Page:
Cognitive behavioral techniques: Cognitive behavioral techniques have been used for many years and consist of the patient recognizing negative thoughts and behaviors and managing to modify them. The protocol is the assumption that maladaptive cognitions are causally linked to emotional distress; therefore, by modifying cognitions, emotional distress and maladaptive behaviors will decrease.41 For treatment of burn patients, cognitive behavior techniques include diversion, information provision, coping skills, and relaxation techniques to modify the patient’s thought process about the painful experience.42 Cognitive behavior techniques in burn patients must be addressed in a way that they can differentiate the emotional part from the sensory part of the pain. This is achieved through the technique known as sensory focusing, which consists of reducing distress by distracting the individual from interpreting the meaning of the sensations, providing valuable self-regulatory information about the sensations, and by increasing perceptions of control.43 A study showed that there is better pain management in burn patients who perform cognitive behavior techniques with sensory focus than in those who undergo distraction methods. In the context of ongoing medical management, sensory focusing increased ratings of pain relief and reduced patients’ memories of pain during the procedure. There may be even greater pain relief after procedures, such as dressing changes, with cognitive behavior techniques.44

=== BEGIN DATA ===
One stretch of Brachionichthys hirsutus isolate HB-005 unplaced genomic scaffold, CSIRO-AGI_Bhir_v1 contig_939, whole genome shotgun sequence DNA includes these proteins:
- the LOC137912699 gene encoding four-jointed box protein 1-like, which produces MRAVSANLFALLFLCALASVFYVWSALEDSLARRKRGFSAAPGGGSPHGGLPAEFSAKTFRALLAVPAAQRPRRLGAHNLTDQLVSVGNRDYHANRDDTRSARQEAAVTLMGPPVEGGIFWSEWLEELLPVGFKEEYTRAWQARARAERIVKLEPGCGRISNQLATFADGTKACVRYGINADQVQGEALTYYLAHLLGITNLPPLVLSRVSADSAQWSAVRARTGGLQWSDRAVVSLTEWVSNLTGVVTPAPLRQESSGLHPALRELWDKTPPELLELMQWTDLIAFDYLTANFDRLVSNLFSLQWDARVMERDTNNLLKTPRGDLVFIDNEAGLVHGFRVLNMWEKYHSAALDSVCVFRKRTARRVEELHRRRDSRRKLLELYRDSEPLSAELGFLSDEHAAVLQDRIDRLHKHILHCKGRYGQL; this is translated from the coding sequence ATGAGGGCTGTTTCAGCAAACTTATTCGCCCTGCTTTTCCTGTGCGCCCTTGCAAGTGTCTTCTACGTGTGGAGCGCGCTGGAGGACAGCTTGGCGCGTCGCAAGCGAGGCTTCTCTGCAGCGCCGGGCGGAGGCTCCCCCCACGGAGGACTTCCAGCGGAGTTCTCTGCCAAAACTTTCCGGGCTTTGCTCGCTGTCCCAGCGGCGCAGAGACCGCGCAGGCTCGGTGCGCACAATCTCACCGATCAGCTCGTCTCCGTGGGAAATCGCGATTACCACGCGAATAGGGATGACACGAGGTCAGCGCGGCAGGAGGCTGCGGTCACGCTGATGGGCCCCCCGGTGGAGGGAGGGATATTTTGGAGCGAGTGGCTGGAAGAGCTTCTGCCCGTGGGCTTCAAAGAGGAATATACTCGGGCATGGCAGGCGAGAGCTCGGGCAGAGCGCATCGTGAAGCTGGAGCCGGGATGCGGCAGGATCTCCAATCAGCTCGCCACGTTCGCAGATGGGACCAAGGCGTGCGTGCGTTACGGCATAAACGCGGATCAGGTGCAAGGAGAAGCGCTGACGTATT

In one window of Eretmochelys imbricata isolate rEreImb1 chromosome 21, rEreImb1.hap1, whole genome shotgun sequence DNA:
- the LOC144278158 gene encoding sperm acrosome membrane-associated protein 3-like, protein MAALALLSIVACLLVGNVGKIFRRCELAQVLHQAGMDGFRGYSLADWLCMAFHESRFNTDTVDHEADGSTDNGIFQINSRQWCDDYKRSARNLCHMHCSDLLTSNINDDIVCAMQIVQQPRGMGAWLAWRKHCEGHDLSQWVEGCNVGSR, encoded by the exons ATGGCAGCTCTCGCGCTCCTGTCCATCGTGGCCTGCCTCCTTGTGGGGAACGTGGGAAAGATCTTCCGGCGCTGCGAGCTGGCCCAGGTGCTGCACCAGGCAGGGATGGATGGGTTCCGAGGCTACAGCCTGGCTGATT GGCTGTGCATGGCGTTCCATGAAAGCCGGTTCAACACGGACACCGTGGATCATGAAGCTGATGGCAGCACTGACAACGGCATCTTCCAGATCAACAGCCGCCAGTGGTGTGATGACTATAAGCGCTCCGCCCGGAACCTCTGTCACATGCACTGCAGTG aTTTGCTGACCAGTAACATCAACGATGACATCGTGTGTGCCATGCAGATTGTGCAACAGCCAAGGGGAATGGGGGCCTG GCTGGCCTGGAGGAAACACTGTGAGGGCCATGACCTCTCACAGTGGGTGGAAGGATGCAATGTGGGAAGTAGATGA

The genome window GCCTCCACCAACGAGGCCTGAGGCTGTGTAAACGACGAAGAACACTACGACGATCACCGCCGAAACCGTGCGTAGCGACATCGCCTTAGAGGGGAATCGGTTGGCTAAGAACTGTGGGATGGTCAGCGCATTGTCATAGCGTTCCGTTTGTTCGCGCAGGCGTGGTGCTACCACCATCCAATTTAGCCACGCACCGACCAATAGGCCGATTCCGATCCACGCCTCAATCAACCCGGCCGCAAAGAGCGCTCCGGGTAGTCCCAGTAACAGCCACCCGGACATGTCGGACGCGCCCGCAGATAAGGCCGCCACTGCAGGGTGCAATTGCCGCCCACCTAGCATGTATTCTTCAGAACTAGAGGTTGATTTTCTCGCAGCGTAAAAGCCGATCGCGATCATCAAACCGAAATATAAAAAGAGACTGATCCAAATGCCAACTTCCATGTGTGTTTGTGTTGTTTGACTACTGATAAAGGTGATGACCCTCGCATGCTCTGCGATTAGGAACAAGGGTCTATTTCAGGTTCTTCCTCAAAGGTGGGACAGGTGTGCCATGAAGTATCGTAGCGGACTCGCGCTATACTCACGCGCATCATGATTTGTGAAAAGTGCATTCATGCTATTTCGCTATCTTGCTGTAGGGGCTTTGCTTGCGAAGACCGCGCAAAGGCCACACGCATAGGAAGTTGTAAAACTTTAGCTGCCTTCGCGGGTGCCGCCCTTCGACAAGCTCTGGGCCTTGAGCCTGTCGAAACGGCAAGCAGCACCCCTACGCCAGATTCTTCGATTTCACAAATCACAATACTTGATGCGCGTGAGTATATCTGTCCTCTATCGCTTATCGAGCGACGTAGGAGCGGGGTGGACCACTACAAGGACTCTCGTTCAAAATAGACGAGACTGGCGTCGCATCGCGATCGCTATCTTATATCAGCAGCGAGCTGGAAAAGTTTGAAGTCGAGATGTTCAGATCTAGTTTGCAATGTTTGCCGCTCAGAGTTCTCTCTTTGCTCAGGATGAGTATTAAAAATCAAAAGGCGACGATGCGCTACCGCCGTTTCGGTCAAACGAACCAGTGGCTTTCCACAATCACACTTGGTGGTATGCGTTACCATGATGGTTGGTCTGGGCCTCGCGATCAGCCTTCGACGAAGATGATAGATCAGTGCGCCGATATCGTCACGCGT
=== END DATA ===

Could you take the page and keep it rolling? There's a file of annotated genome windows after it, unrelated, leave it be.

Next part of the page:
Complementary health: Several complementary techniques have been in use for many years in the medical field. Acupuncture is a technique practiced for more than 3000 years. Its effectiveness in pain management has been demonstrated, and there are numerous studies supporting its use for burn pain management.45,46 Multiple endogenous substances are involved in acupuncture analgesia such as opiates (beta-endorphin, enkephalin, endomorphin, and dynorphin), 5-hydroxytryptamine, noradrenaline, dopamine, gamma-aminobutyric acid, acetylcholine, and orexin-A.47 A controlled study conducted with 53 burn patients showed a great decrease in pain. Before acupuncture, the median pain score was 5, but, after treatment, median pain score was 1.5.48 Experimental studies have shown the benefits of acupuncture during the acute phase of burns by decreasing pain and distress and subsequently improvement of wound healing, mainly due to the activation of angiogenic growth factors.46,47 The fact that acupuncture has been maintained for centuries as a technique for pain management and that it continues to be used today is because it has demonstrated its great effectiveness. Massage therapy has also shown beneficial outcomes to mitigate pain during the rehabilitation phase of burn patients.49